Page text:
Laura Horton-Ludwig 2.2_2014
by Rev. Laura Horton-Ludwig.

I have just three things to teach:
simplicity, patience, compassion.
These three are your greatest treasures.
Simple in actions and in thoughts,
you return to the source of being.
Patient with both friends and enemies,
you accord with the way things are.
Compassionate toward yourself,
you reconcile all beings in the world.
– Lao-Tzu

Two years ago I traveled to the Kanuga retreat center in North Carolina for my first spiritual direction training intensive at the Haden Institute. There, I met my small group for the first time – a peer group of trainees who would go through the training together. At our first meeting, I wasn’t sure I’d fit in very well. Almost everyone but me was Christian; almost everyone was from the South. And here I was, a non-Christian Unitarian Universalist who had never felt like such a Northerner in all my life! I wasn’t sure they would accept me. I wasn’t sure I would understand them and their lives.

But by the end of that first intensive, we had wholeheartedly claimed each other as friends. What made it possible was listening and speaking our truth, each in turn. One at a time, we shared our stories with the group – the journeys of our lives so far, what was happening in our spiritual lives, what we were hoping and yearning for as the program began. And as each person spoke, the rest of us listened. Just listened. No need to do anything else. No need to give advice or even affirmation. Just listen deeply.

We held that space for each other over several days of sharing. When the last person had finished speaking, we looked around the circle and realized that we were soul friends now, because we had listened to each other’s stories and made a space in our hearts for each other’s truth. To hear others speak, for me, was often to be brought to tears as I glimpsed the common humanity, deep struggles and profound joy in the life of another human being. And to be heard – truly heard and accepted without judgment – this was a powerful gift to my spirit. I found my voice emerging in new ways, truths I didn’t know I possessed beginning to rise to the surface. I found I could begin to forgive myself for past mistakes I was still dragging around. I felt free, and loved.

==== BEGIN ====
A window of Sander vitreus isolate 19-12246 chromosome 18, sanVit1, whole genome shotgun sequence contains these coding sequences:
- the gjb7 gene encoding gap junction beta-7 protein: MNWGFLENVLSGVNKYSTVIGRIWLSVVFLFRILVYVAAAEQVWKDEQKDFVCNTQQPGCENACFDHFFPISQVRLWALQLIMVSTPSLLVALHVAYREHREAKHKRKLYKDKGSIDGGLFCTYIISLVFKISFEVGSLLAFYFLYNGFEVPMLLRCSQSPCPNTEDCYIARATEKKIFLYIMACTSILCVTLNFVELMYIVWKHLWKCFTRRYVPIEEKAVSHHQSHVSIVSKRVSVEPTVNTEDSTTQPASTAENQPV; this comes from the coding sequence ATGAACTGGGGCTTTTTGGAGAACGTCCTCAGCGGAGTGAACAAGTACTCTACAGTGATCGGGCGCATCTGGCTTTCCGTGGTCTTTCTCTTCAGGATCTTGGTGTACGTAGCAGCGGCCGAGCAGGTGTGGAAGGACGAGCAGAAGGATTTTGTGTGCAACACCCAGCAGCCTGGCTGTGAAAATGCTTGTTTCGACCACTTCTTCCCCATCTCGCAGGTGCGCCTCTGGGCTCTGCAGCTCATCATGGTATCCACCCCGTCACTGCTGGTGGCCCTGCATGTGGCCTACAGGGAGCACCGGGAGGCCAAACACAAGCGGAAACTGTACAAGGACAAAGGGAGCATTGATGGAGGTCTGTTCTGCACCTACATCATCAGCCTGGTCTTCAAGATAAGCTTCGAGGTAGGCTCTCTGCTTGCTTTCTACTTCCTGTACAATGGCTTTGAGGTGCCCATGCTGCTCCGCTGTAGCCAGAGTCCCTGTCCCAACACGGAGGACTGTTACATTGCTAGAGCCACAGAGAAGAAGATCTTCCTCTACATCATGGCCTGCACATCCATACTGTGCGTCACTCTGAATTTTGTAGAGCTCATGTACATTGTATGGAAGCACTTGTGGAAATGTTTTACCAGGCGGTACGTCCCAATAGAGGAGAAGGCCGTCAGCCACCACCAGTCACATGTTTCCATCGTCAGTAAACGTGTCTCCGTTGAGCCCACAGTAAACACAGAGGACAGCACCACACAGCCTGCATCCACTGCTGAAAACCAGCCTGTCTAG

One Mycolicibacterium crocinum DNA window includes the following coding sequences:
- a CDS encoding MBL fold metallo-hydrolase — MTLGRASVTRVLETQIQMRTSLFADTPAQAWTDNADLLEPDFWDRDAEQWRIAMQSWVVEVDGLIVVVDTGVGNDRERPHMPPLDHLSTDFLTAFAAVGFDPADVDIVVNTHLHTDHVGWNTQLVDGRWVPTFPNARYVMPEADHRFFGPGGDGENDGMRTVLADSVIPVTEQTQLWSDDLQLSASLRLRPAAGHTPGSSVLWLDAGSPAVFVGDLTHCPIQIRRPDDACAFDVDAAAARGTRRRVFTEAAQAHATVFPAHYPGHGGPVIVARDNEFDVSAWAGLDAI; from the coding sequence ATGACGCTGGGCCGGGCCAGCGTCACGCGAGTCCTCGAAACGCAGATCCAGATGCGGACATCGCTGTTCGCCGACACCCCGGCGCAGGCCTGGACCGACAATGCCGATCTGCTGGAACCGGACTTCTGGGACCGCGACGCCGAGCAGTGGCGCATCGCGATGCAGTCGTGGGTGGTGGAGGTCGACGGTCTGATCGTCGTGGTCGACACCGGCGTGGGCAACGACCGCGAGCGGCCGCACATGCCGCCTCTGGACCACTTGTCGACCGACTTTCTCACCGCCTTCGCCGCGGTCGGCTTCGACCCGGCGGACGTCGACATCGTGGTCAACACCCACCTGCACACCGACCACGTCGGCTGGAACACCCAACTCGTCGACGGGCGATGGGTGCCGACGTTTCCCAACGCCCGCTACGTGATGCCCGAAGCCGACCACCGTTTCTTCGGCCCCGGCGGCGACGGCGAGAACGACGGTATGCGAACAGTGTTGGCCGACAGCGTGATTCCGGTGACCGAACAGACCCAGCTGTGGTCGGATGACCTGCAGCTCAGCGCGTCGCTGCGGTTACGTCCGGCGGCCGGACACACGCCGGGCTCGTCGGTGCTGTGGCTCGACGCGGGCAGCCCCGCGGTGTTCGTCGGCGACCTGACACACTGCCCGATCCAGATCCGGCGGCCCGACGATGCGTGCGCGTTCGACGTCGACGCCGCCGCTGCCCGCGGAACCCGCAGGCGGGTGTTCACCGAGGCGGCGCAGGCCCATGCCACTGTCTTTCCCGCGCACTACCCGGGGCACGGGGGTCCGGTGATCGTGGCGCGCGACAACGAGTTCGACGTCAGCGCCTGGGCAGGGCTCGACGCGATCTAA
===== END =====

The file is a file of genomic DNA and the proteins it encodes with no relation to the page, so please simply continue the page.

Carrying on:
Over the past two years, those bonds of friendship deepened as we continued to “hear each other into speech,” as theologian Nelle Morton puts it. Though we’ve graduated now, and the days of formal gathering and learning together have ended, I will cherish each one of my group mates as spiritual friends for life.

This is what listening to one another can do – just listening. It may not sound like much; it isn’t flashy; but it is powerful and it transforms lives.

In this cultural and political moment of name-calling, suspicion, hostility and prejudice, many in our society are desperate for another way of being with one another. What if we could bring this kind of listening not just to our friends, but to those with whom we have profound disagreements? What if we listened not to prove someone else wrong, but to connect with the humanity we share? And what if our listening stance could actually make it easier for others to hear our truth too? In this moment, each of us is seeking to restore to our society the “compassion and civility” that Rev. David so beautifully called us to and modeled for us yesterday. Listening deeply is one of our best tools in this work. And when it becomes not just a tool but a way of being, it can transform the world.

May it be so.